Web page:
The term - which evokes overseas CIA detainment centers shrouded in dark, foreign lands—could be applied right here at home. Right now, there are over 128,000 people on United States soil being held in privately-operated correctional facilities. Financially dependent on the government and hired to enforce the burden of public justice, these private prisons are nonetheless not subject to FOIA.
Between federal, state, and local facilities, the “prison state” holds over 2.2 million people. It claims more residents than a quarter of U.S. states. Like all other United States government agencies, law enforcement and corrections agencies are subject to the Freedom of Information Act. Budgets, procedures, work orders, etc. are all theoretically accessible. In this way, the government-ordained revocation of the national right to freedom is subject to citizen oversight. Once that responsibility has been delegated to a private corporation, however, the avenue of accountability is cut off.
Meanwhile the American prison system - widely recognized as disproportionately populated, dangerous, and ineffective at deterring crime - continues to drain billions of dollars of taxpayer money in the name of public safety. It’s easy enough for those on the outside to say, “Well, freedom isn’t free.”
Taking it away isn’t cheap, either.
People in prison cost money. Coincidentally, private prisons - big players like Corrections Corporation of America (CCA), GEO Group, Management and Training Coporation (MTC) - make a lot of money. The appeal of privatized prison systems lies, of course, in their purported ability to do more for less. But studies have been inconclusive in determining if money is being saved at all; it may be costing more to keep prisoners there than it otherwise would.
Relationships between government officials and private correctional corporations executives have made assessments of quality and compliance unreliable. And it’s no real secret that a reliable prison population is good for their business.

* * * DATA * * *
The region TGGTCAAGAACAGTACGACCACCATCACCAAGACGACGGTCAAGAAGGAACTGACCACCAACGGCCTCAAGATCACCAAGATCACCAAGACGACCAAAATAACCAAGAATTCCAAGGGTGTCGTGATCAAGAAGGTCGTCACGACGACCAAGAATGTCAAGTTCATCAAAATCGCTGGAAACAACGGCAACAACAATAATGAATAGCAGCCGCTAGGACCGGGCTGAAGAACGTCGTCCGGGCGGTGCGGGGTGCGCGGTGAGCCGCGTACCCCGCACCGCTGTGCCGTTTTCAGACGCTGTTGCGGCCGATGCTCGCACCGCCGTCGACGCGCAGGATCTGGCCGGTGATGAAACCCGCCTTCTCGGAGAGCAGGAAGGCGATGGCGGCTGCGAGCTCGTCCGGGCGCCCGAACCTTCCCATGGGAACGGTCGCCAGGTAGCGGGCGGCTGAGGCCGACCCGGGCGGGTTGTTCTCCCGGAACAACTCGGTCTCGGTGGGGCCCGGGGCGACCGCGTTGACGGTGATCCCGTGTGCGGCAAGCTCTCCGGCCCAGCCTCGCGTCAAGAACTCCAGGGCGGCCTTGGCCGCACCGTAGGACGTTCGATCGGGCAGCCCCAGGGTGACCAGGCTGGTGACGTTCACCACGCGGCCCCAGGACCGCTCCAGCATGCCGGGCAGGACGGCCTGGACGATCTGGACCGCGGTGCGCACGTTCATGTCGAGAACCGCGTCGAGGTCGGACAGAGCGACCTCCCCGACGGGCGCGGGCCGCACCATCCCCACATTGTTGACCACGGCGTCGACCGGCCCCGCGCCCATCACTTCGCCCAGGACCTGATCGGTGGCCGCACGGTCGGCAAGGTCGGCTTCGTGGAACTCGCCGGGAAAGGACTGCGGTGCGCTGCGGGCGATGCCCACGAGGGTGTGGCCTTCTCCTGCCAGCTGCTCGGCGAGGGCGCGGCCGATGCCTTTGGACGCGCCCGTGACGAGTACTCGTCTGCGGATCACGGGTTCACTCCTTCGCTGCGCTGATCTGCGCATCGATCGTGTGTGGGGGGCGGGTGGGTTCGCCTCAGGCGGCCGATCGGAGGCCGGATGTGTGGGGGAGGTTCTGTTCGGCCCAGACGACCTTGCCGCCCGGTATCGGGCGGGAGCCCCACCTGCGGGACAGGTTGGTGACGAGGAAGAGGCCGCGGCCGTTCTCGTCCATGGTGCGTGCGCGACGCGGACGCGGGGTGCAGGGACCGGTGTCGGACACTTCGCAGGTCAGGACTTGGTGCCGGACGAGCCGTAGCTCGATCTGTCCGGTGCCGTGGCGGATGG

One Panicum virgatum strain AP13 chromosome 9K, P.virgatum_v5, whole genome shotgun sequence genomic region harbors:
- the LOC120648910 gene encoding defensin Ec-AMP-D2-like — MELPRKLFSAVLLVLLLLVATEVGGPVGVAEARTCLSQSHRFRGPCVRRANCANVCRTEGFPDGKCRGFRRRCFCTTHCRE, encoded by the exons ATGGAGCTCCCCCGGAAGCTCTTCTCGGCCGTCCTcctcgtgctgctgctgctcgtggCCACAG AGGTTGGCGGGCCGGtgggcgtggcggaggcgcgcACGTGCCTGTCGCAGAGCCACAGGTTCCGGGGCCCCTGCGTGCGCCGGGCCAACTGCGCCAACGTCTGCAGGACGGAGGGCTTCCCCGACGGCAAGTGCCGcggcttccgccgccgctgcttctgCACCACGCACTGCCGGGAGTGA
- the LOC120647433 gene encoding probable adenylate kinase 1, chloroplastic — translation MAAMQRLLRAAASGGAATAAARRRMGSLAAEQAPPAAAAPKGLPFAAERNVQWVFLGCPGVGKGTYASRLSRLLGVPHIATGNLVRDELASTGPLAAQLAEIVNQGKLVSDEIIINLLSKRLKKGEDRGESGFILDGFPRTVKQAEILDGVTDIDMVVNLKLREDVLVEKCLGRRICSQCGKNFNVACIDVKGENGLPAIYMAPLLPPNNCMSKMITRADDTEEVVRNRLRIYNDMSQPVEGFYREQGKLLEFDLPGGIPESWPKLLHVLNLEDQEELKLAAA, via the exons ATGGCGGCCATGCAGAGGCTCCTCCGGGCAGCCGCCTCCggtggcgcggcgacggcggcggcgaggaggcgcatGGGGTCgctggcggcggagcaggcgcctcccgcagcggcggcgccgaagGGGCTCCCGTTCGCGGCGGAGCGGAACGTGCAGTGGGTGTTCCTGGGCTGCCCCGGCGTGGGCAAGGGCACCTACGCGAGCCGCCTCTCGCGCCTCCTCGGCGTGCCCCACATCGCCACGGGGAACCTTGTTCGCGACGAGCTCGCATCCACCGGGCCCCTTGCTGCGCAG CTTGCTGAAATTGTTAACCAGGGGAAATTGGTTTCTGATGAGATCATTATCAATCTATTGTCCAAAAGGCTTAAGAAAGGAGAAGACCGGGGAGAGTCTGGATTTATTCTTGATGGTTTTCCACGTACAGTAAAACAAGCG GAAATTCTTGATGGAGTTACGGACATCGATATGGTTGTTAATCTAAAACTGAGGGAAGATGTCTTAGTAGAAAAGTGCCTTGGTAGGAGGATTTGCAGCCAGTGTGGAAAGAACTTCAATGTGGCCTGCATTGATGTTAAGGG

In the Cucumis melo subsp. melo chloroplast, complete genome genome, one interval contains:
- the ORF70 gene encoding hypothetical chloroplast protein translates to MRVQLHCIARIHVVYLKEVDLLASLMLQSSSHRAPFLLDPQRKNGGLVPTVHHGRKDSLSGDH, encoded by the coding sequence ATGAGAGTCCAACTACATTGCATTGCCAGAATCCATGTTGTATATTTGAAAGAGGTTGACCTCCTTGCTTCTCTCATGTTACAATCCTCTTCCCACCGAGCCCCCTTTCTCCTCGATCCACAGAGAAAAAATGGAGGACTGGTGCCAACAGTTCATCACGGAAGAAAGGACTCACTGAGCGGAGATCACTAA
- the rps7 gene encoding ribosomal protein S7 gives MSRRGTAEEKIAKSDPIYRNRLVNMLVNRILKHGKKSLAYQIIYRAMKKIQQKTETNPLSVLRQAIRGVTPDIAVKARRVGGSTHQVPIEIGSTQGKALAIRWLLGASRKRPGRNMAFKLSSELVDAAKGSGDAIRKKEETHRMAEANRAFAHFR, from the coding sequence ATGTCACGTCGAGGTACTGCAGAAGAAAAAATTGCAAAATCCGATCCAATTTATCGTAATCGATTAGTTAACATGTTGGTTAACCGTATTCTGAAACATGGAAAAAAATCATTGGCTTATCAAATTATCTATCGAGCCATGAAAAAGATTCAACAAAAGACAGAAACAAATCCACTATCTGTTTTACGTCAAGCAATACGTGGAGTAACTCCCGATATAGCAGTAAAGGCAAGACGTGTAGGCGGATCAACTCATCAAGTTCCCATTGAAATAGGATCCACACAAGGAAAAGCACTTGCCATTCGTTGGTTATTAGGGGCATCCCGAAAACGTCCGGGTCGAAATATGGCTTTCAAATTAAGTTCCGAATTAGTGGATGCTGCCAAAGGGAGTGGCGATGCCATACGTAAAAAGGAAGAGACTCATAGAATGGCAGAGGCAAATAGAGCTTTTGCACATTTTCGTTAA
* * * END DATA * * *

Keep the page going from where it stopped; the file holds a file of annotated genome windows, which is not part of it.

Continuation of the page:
While private prisons may hold only a half of one percent of all incarcerated prisoners, the industry has a clear incentive to support policies that encourage the population swell, and they do. Private corporations have contributed to stricter drug laws, mandatory sentencing, and immigration policy, which in turn have all contributed to the rise of the prison population. Internally, cutting costs means cutting corners; egregious examples of negligence, abuse, and understaffing have gone years without punishment or effective resolution. And it’s hard to know what is going on.
The Private Prison Information Act was introduced into Congress for the first time in 2005. Then there were 80,401 state inmates and 27,046 federal inmates in private facilities. Since then those numbers have grown to 96,774 and 40,446. The number of immigrants in federal private prisons has grown to almost half of all in custody. And the number of times the Private Prison Information Act has been introduced and killed in committee has grown to five.
So, this week MuckRock is kicking off a long term investigation into the grey area between these private correctional corporations and the government agencies that provide them with financial support and jurisdictional authority. What can we know about a multi-billion dollar industry that is largely fueled by American tax dollars? Well, you can help us find out.
We’re beginning our inquiry by requesting the contracts that every state has with private correctional prisons and the required corresponding contract monitoring reports. New Mexico has successfully issued fines due to breaches of contract, and it’s likely many others can do the same. We’re after the marketing materials these companies provided and the bids they placed; a questionable study done by Temple University, in part founded by the private prison corporations the study supports, argues that competition between these corporations is a good thing, but monopolies and single bid contracts are not uncommon.
Image courtesy of Citizens for Responsibility and Ethics in Washington.